Submitted to: Veterinary Microbiology
Publication Type: Peer reviewed journal
Publication Acceptance Date: 2/12/2010
Publication Date: 8/26/2010
Publication URL: http://hdl.handle.net/10113/49071
Citation: Evans, J.J., Pasnik, D.J., Klesius, P.H. 2010. A commercial rapid optical immunoassay detects Streptococcus agalactiae from aquatic cultures and clinical specimens. Veterinary Microbiology. Vol. 144(3-4):422-428. Interpretive Summary: Streptococcus agalactiae, group B Streptococcus (GBS) has been found in numerous animal species and causes a variety of diseases. Recently, Evans et al., (2008ab) reported a genetic relationship between human and fish GBS. Given this similarity, it may be possible that a human GBS identification test kit, BioStar STREPT B Optical ImmunoAssay (OIA), could be used to non-lethally monitored and identify GBS from aquatic species in the wild, aquacultural settings, and public display aquaria at the onset of disease. Our results demonstrate the utility of the STREPT B OIA to identify GBS directly from non lethally obtained swabs of clinically infected fish.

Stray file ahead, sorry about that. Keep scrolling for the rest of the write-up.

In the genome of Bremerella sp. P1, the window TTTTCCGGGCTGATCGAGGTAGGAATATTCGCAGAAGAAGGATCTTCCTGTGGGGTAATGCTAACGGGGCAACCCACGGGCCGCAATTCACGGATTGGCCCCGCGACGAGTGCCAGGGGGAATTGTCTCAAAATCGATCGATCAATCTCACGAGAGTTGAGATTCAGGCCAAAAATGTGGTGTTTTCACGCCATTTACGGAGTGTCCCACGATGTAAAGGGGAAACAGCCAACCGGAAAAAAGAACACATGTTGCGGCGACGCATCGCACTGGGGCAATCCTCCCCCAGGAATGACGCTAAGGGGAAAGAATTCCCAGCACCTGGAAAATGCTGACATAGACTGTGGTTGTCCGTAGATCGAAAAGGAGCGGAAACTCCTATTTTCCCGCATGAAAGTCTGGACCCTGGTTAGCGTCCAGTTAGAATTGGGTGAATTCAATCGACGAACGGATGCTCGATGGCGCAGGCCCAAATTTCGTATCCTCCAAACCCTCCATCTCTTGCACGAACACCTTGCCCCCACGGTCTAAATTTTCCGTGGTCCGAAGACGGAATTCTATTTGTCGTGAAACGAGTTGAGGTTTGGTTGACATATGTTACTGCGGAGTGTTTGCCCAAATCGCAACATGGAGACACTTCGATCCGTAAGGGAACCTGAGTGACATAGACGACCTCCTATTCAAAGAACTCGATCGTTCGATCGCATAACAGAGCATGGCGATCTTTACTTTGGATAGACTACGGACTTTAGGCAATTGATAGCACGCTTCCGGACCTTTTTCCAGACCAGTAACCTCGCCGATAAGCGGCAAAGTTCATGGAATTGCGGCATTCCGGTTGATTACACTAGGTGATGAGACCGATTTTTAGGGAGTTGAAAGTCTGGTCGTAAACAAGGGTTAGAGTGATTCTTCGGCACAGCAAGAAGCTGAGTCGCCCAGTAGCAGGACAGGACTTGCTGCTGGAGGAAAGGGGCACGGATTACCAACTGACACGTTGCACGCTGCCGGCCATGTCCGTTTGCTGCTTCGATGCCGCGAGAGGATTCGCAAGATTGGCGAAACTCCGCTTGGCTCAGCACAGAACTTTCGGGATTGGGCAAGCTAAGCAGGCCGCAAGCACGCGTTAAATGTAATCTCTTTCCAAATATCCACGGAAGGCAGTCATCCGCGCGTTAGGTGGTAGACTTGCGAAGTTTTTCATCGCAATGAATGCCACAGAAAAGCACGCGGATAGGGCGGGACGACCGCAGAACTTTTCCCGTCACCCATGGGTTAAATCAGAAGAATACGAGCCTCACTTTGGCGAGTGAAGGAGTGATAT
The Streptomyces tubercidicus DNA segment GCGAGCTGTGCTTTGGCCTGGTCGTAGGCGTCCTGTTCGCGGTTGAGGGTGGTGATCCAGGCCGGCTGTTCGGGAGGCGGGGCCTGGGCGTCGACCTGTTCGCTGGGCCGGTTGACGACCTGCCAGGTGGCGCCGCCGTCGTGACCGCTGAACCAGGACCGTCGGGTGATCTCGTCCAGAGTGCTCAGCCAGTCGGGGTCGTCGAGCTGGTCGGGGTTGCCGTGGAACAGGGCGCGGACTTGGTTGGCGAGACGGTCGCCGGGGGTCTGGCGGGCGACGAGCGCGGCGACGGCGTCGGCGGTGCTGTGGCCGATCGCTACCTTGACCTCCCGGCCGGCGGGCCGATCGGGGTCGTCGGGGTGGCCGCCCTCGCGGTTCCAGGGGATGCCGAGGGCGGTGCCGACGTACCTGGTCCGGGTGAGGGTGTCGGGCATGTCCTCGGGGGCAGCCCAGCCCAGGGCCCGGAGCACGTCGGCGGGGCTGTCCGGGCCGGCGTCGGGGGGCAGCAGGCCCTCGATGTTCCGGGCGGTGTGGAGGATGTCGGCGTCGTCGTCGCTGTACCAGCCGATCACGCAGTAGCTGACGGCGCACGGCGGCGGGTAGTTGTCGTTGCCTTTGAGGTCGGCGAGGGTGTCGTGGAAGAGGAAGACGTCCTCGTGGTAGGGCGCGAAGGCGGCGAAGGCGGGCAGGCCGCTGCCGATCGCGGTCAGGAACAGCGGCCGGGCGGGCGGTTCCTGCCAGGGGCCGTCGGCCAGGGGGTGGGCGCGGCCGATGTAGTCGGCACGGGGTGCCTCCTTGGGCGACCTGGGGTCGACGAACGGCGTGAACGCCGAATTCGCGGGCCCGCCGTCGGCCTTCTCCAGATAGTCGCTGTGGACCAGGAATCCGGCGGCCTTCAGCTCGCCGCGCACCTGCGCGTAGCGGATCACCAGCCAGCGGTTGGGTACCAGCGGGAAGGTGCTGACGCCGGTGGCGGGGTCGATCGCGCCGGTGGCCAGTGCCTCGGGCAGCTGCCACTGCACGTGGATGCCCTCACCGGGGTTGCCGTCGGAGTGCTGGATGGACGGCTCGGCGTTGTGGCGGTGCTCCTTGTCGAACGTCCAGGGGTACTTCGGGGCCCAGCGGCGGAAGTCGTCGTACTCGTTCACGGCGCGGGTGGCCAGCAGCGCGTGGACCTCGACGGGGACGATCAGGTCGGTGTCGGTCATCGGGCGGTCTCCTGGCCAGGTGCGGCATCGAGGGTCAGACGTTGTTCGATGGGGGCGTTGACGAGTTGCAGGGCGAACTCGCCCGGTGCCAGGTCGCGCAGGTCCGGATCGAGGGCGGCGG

Technical Abstract: The BioStar STREPT B Optical ImmunoAssay (OIA) (BioStar® OIA® Strep B Assay Kit; Biostar Incorporation; Louisville, CO, USA) was used to identify 32 known group B streptococcus (GBS) isolates of fish, dolphin, bovine, and human origin. Thirteen non-GBS isolates from fish and other animals were tested as negative controls. Three groups of six Nile tilapia (Oreochromis niloticus) (mean weight of 40.60 ± 1.70 g) each were inoculated intraperitoneally with either 106 colony forming units (cfu) GBS /fish, 106 cfu S. iniae /fish or 100 µL of tryptic soy broth (TSB) and observed for disease signs and mortality for seven days. The nares and brain of all fish were swabbed and subjected to the STREPT B OIA for detection of GBS antigen immediately after swabbing (0 hours) or 24, 48 and 72 hours post swabbing and compared to conventional culture on trypticase soy agar with 5% sheep blood (commonly known as direct TSA). This commercial assay gave 100% analytical specificity of known aquatic animal non-GBS isolates and no cross reactivity. The STREPT B OIA method demonstrated a diagnostic sensitivity of 75 % and a diagnostic specificity of 69.2 % compared to direct TSA. The percent agreement between the OIA and culture method was 100%. GBS antigen could be retrieved by OIA following 72-hour storage of swabs. These results demonstrate the utility of the STREPT B OIA to identify GBS from culture and directly from swabs of clinically infected fish. Keywords: Streptococcus agalactiae, GBS, fish, BioStar STREPT B Optical ImmunoAssay (OIA)